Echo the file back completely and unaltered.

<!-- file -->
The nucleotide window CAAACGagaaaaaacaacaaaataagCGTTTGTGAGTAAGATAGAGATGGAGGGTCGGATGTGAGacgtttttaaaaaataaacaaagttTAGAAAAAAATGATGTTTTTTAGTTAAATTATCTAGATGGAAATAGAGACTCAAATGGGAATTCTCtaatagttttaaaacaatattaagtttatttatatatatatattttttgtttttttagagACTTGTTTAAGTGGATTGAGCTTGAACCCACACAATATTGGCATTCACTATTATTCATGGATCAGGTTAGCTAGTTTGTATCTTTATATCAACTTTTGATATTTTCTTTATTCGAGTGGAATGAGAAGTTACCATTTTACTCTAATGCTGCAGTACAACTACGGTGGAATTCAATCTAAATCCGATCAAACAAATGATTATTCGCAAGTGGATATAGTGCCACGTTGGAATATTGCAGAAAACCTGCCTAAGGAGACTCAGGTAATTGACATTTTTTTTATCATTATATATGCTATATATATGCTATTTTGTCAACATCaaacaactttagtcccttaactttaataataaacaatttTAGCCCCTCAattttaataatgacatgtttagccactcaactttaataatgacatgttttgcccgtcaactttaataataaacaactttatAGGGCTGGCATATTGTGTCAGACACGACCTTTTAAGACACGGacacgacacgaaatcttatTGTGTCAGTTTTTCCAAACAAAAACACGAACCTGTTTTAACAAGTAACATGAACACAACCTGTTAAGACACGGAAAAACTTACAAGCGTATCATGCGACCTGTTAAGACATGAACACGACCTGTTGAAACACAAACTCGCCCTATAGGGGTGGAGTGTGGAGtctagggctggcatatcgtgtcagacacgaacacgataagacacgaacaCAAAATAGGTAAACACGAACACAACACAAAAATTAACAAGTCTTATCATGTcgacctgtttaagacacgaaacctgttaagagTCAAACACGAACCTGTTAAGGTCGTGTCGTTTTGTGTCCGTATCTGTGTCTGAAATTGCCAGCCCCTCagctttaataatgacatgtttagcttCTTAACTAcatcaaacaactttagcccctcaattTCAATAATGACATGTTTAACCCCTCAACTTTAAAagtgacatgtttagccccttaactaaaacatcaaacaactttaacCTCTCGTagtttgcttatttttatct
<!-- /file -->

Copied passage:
The nucleotide window CAAACGagaaaaaacaacaaaataagCGTTTGTGAGTAAGATAGAGATGGAGGGTCGGATGTGAGacgtttttaaaaaataaacaaagttTAGAAAAAAATGATGTTTTTTAGTTAAATTATCTAGATGGAAATAGAGACTCAAATGGGAATTCTCtaatagttttaaaacaatattaagtttatttatatatatatattttttgtttttttagagACTTGTTTAAGTGGATTGAGCTTGAACCCACACAATATTGGCATTCACTATTATTCATGGATCAGGTTAGCTAGTTTGTATCTTTATATCAACTTTTGATATTTTCTTTATTCGAGTGGAATGAGAAGTTACCATTTTACTCTAATGCTGCAGTACAACTACGGTGGAATTCAATCTAAATCCGATCAAACAAATGATTATTCGCAAGTGGATATAGTGCCACGTTGGAATATTGCAGAAAACCTGCCTAAGGAGACTCAGGTAATTGACATTTTTTTTATCATTATATATGCTATATATATGCTATTTTGTCAACATCaaacaactttagtcccttaactttaataataaacaatttTAGCCCCTCAattttaataatgacatgtttagccactcaactttaataatgacatgttttgcccgtcaactttaataataaacaactttatAGGGCTGGCATATTGTGTCAGACACGACCTTTTAAGACACGGacacgacacgaaatcttatTGTGTCAGTTTTTCCAAACAAAAACACGAACCTGTTTTAACAAGTAACATGAACACAACCTGTTAAGACACGGAAAAACTTACAAGCGTATCATGCGACCTGTTAAGACATGAACACGACCTGTTGAAACACAAACTCGCCCTATAGGGGTGGAGTGTGGAGtctagggctggcatatcgtgtcagacacgaacacgataagacacgaacaCAAAATAGGTAAACACGAACACAACACAAAAATTAACAAGTCTTATCATGTcgacctgtttaagacacgaaacctgttaagagTCAAACACGAACCTGTTAAGGTCGTGTCGTTTTGTGTCCGTATCTGTGTCTGAAATTGCCAGCCCCTCagctttaataatgacatgtttagcttCTTAACTAcatcaaacaactttagcccctcaattTCAATAATGACATGTTTAACCCCTCAACTTTAAAagtgacatgtttagccccttaactaaaacatcaaacaactttaacCTCTCGTagtttgcttatttttatct